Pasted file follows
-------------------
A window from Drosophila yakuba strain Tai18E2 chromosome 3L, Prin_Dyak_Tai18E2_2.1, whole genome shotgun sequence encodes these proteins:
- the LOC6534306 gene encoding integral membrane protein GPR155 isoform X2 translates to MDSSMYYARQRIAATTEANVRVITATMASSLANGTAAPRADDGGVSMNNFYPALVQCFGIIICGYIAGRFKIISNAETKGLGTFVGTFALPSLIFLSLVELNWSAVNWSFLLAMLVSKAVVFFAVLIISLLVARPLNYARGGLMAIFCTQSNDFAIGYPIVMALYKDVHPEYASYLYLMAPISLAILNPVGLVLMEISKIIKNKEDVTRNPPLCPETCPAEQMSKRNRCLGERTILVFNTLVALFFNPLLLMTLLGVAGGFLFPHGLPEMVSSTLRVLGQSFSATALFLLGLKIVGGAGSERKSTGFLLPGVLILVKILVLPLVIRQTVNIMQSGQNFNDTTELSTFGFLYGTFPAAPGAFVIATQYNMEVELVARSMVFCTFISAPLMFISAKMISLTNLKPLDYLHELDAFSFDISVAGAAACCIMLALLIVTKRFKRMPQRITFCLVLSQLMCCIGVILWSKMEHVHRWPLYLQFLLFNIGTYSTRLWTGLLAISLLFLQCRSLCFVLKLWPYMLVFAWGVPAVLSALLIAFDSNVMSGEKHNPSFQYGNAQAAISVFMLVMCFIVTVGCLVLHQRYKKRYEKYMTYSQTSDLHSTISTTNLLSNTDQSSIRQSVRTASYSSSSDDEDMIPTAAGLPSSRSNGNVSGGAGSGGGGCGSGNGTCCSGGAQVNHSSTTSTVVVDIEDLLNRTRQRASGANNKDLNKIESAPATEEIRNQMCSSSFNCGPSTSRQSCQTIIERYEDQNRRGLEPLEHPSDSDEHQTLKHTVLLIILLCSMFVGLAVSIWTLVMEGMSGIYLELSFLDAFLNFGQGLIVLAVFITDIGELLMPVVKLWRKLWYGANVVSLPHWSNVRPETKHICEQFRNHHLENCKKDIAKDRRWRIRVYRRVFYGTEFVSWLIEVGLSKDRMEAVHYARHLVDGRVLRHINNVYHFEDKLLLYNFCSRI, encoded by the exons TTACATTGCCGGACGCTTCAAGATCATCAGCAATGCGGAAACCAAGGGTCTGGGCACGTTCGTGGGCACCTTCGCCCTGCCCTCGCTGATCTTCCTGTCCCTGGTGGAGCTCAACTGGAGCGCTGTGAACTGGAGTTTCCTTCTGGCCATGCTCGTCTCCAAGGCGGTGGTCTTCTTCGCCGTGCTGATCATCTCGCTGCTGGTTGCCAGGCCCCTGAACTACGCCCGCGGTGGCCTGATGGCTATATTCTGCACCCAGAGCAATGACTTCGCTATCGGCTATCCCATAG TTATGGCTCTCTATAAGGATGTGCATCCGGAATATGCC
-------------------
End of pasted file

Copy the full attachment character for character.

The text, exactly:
A window from Drosophila yakuba strain Tai18E2 chromosome 3L, Prin_Dyak_Tai18E2_2.1, whole genome shotgun sequence encodes these proteins:
- the LOC6534306 gene encoding integral membrane protein GPR155 isoform X2 translates to MDSSMYYARQRIAATTEANVRVITATMASSLANGTAAPRADDGGVSMNNFYPALVQCFGIIICGYIAGRFKIISNAETKGLGTFVGTFALPSLIFLSLVELNWSAVNWSFLLAMLVSKAVVFFAVLIISLLVARPLNYARGGLMAIFCTQSNDFAIGYPIVMALYKDVHPEYASYLYLMAPISLAILNPVGLVLMEISKIIKNKEDVTRNPPLCPETCPAEQMSKRNRCLGERTILVFNTLVALFFNPLLLMTLLGVAGGFLFPHGLPEMVSSTLRVLGQSFSATALFLLGLKIVGGAGSERKSTGFLLPGVLILVKILVLPLVIRQTVNIMQSGQNFNDTTELSTFGFLYGTFPAAPGAFVIATQYNMEVELVARSMVFCTFISAPLMFISAKMISLTNLKPLDYLHELDAFSFDISVAGAAACCIMLALLIVTKRFKRMPQRITFCLVLSQLMCCIGVILWSKMEHVHRWPLYLQFLLFNIGTYSTRLWTGLLAISLLFLQCRSLCFVLKLWPYMLVFAWGVPAVLSALLIAFDSNVMSGEKHNPSFQYGNAQAAISVFMLVMCFIVTVGCLVLHQRYKKRYEKYMTYSQTSDLHSTISTTNLLSNTDQSSIRQSVRTASYSSSSDDEDMIPTAAGLPSSRSNGNVSGGAGSGGGGCGSGNGTCCSGGAQVNHSSTTSTVVVDIEDLLNRTRQRASGANNKDLNKIESAPATEEIRNQMCSSSFNCGPSTSRQSCQTIIERYEDQNRRGLEPLEHPSDSDEHQTLKHTVLLIILLCSMFVGLAVSIWTLVMEGMSGIYLELSFLDAFLNFGQGLIVLAVFITDIGELLMPVVKLWRKLWYGANVVSLPHWSNVRPETKHICEQFRNHHLENCKKDIAKDRRWRIRVYRRVFYGTEFVSWLIEVGLSKDRMEAVHYARHLVDGRVLRHINNVYHFEDKLLLYNFCSRI, encoded by the exons TTACATTGCCGGACGCTTCAAGATCATCAGCAATGCGGAAACCAAGGGTCTGGGCACGTTCGTGGGCACCTTCGCCCTGCCCTCGCTGATCTTCCTGTCCCTGGTGGAGCTCAACTGGAGCGCTGTGAACTGGAGTTTCCTTCTGGCCATGCTCGTCTCCAAGGCGGTGGTCTTCTTCGCCGTGCTGATCATCTCGCTGCTGGTTGCCAGGCCCCTGAACTACGCCCGCGGTGGCCTGATGGCTATATTCTGCACCCAGAGCAATGACTTCGCTATCGGCTATCCCATAG TTATGGCTCTCTATAAGGATGTGCATCCGGAATATGCC